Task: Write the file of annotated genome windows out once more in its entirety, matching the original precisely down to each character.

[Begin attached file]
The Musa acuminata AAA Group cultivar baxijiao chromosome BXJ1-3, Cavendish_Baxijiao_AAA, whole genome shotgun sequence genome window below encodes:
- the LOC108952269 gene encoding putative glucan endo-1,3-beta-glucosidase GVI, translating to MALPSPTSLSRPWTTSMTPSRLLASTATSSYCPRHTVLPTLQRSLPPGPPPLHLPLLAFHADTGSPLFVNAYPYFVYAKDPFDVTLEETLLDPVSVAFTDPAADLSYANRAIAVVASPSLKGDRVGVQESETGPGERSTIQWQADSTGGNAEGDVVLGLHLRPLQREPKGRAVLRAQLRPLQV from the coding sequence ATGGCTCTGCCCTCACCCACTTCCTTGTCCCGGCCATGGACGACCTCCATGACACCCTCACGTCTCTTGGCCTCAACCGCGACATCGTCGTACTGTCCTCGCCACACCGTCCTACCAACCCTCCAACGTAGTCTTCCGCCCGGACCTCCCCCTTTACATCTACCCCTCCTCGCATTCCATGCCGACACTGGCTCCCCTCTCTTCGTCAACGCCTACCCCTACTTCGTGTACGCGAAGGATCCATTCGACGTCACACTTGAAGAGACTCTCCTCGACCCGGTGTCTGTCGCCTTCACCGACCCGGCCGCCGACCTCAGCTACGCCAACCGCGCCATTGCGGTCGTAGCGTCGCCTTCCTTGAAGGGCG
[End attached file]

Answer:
The Musa acuminata AAA Group cultivar baxijiao chromosome BXJ1-3, Cavendish_Baxijiao_AAA, whole genome shotgun sequence genome window below encodes:
- the LOC108952269 gene encoding putative glucan endo-1,3-beta-glucosidase GVI, translating to MALPSPTSLSRPWTTSMTPSRLLASTATSSYCPRHTVLPTLQRSLPPGPPPLHLPLLAFHADTGSPLFVNAYPYFVYAKDPFDVTLEETLLDPVSVAFTDPAADLSYANRAIAVVASPSLKGDRVGVQESETGPGERSTIQWQADSTGGNAEGDVVLGLHLRPLQREPKGRAVLRAQLRPLQV from the coding sequence ATGGCTCTGCCCTCACCCACTTCCTTGTCCCGGCCATGGACGACCTCCATGACACCCTCACGTCTCTTGGCCTCAACCGCGACATCGTCGTACTGTCCTCGCCACACCGTCCTACCAACCCTCCAACGTAGTCTTCCGCCCGGACCTCCCCCTTTACATCTACCCCTCCTCGCATTCCATGCCGACACTGGCTCCCCTCTCTTCGTCAACGCCTACCCCTACTTCGTGTACGCGAAGGATCCATTCGACGTCACACTTGAAGAGACTCTCCTCGACCCGGTGTCTGTCGCCTTCACCGACCCGGCCGCCGACCTCAGCTACGCCAACCGCGCCATTGCGGTCGTAGCGTCGCCTTCCTTGAAGGGCG